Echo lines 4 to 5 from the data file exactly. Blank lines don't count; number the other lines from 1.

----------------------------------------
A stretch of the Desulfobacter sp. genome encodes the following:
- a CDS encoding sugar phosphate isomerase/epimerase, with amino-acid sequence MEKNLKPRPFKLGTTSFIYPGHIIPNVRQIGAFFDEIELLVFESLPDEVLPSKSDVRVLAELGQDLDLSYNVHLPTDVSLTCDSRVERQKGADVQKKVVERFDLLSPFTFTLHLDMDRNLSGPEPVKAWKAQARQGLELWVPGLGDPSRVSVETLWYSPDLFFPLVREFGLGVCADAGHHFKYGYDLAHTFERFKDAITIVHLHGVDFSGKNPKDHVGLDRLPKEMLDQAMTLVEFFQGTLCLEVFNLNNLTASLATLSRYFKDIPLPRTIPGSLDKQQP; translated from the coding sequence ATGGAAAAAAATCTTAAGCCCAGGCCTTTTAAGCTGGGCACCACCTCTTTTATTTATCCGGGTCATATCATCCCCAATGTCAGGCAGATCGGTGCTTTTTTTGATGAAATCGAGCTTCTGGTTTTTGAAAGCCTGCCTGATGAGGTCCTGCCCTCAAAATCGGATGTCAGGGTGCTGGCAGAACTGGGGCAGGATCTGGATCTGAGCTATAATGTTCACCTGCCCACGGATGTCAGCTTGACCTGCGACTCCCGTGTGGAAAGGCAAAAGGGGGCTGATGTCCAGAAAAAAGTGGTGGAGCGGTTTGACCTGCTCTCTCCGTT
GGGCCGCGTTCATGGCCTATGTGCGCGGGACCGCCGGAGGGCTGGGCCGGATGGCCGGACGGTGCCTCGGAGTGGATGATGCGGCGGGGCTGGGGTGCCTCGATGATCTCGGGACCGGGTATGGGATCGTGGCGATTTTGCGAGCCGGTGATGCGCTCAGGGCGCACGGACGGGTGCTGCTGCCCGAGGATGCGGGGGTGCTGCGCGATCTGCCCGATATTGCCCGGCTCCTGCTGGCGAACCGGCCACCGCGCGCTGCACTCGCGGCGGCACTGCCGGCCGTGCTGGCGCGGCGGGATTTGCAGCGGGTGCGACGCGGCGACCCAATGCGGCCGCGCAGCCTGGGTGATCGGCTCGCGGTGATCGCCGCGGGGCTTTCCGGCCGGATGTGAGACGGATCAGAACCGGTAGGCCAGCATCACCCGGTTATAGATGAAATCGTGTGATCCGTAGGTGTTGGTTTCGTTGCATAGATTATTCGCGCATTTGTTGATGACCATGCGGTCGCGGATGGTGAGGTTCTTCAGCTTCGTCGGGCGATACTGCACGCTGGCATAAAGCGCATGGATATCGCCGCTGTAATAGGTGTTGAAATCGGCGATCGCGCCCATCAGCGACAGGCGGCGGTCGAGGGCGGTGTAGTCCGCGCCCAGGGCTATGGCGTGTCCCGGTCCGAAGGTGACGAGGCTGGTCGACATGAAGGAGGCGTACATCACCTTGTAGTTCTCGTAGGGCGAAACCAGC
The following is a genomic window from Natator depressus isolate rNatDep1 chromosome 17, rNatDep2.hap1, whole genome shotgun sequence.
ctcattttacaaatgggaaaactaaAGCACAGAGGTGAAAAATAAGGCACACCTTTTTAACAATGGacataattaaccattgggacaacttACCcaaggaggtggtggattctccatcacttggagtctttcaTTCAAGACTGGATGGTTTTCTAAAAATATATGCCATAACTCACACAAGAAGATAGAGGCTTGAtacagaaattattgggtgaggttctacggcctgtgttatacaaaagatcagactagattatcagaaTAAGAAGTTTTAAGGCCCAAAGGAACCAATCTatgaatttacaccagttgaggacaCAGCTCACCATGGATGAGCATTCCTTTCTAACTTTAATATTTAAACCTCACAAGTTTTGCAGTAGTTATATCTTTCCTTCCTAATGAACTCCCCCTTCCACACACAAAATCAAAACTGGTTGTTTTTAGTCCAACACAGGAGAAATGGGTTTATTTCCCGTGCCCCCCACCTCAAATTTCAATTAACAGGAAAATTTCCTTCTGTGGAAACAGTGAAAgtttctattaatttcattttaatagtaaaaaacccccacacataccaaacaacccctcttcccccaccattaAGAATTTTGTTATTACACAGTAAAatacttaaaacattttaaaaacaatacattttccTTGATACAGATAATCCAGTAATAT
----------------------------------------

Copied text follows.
The following is a genomic window from Natator depressus isolate rNatDep1 chromosome 17, rNatDep2.hap1, whole genome shotgun sequence.
ctcattttacaaatgggaaaactaaAGCACAGAGGTGAAAAATAAGGCACACCTTTTTAACAATGGacataattaaccattgggacaacttACCcaaggaggtggtggattctccatcacttggagtctttcaTTCAAGACTGGATGGTTTTCTAAAAATATATGCCATAACTCACACAAGAAGATAGAGGCTTGAtacagaaattattgggtgaggttctacggcctgtgttatacaaaagatcagactagattatcagaaTAAGAAGTTTTAAGGCCCAAAGGAACCAATCTatgaatttacaccagttgaggacaCAGCTCACCATGGATGAGCATTCCTTTCTAACTTTAATATTTAAACCTCACAAGTTTTGCAGTAGTTATATCTTTCCTTCCTAATGAACTCCCCCTTCCACACACAAAATCAAAACTGGTTGTTTTTAGTCCAACACAGGAGAAATGGGTTTATTTCCCGTGCCCCCCACCTCAAATTTCAATTAACAGGAAAATTTCCTTCTGTGGAAACAGTGAAAgtttctattaatttcattttaatagtaaaaaacccccacacataccaaacaacccctcttcccccaccattaAGAATTTTGTTATTACACAGTAAAatacttaaaacattttaaaaacaatacattttccTTGATACAGATAATCCAGTAATAT